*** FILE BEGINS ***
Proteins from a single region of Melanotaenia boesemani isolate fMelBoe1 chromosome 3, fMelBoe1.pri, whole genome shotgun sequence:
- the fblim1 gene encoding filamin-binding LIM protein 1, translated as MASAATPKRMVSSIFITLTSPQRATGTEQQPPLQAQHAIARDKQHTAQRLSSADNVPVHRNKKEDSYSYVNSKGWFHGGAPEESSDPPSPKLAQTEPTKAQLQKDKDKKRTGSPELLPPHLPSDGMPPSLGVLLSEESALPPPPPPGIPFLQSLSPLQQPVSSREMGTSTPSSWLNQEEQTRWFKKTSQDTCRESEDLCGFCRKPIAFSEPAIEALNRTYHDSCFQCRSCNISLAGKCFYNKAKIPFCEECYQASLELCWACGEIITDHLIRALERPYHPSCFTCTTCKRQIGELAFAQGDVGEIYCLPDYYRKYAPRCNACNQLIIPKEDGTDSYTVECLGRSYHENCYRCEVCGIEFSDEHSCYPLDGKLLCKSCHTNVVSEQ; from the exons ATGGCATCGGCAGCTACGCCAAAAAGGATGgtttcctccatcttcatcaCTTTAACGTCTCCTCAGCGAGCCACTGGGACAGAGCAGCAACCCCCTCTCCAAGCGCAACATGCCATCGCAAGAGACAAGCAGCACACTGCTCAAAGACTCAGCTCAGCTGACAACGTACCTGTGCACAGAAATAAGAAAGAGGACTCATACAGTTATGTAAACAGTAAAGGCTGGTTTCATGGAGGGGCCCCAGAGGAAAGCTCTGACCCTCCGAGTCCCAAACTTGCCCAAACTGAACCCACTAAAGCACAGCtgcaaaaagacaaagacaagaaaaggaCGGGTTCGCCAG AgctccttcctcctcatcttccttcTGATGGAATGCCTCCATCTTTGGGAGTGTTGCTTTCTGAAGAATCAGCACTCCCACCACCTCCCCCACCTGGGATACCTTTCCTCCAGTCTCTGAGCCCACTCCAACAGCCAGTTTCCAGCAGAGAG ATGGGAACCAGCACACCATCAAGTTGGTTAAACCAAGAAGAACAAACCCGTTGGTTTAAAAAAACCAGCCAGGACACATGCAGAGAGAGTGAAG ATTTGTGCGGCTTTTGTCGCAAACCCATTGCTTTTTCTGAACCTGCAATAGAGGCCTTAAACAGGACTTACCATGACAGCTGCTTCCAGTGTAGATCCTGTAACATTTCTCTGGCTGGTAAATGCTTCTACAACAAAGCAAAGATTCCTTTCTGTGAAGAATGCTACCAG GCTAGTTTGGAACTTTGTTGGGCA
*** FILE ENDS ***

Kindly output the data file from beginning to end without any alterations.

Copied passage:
Proteins from a single region of Melanotaenia boesemani isolate fMelBoe1 chromosome 3, fMelBoe1.pri, whole genome shotgun sequence:
- the fblim1 gene encoding filamin-binding LIM protein 1, translated as MASAATPKRMVSSIFITLTSPQRATGTEQQPPLQAQHAIARDKQHTAQRLSSADNVPVHRNKKEDSYSYVNSKGWFHGGAPEESSDPPSPKLAQTEPTKAQLQKDKDKKRTGSPELLPPHLPSDGMPPSLGVLLSEESALPPPPPPGIPFLQSLSPLQQPVSSREMGTSTPSSWLNQEEQTRWFKKTSQDTCRESEDLCGFCRKPIAFSEPAIEALNRTYHDSCFQCRSCNISLAGKCFYNKAKIPFCEECYQASLELCWACGEIITDHLIRALERPYHPSCFTCTTCKRQIGELAFAQGDVGEIYCLPDYYRKYAPRCNACNQLIIPKEDGTDSYTVECLGRSYHENCYRCEVCGIEFSDEHSCYPLDGKLLCKSCHTNVVSEQ; from the exons ATGGCATCGGCAGCTACGCCAAAAAGGATGgtttcctccatcttcatcaCTTTAACGTCTCCTCAGCGAGCCACTGGGACAGAGCAGCAACCCCCTCTCCAAGCGCAACATGCCATCGCAAGAGACAAGCAGCACACTGCTCAAAGACTCAGCTCAGCTGACAACGTACCTGTGCACAGAAATAAGAAAGAGGACTCATACAGTTATGTAAACAGTAAAGGCTGGTTTCATGGAGGGGCCCCAGAGGAAAGCTCTGACCCTCCGAGTCCCAAACTTGCCCAAACTGAACCCACTAAAGCACAGCtgcaaaaagacaaagacaagaaaaggaCGGGTTCGCCAG AgctccttcctcctcatcttccttcTGATGGAATGCCTCCATCTTTGGGAGTGTTGCTTTCTGAAGAATCAGCACTCCCACCACCTCCCCCACCTGGGATACCTTTCCTCCAGTCTCTGAGCCCACTCCAACAGCCAGTTTCCAGCAGAGAG ATGGGAACCAGCACACCATCAAGTTGGTTAAACCAAGAAGAACAAACCCGTTGGTTTAAAAAAACCAGCCAGGACACATGCAGAGAGAGTGAAG ATTTGTGCGGCTTTTGTCGCAAACCCATTGCTTTTTCTGAACCTGCAATAGAGGCCTTAAACAGGACTTACCATGACAGCTGCTTCCAGTGTAGATCCTGTAACATTTCTCTGGCTGGTAAATGCTTCTACAACAAAGCAAAGATTCCTTTCTGTGAAGAATGCTACCAG GCTAGTTTGGAACTTTGTTGGGCA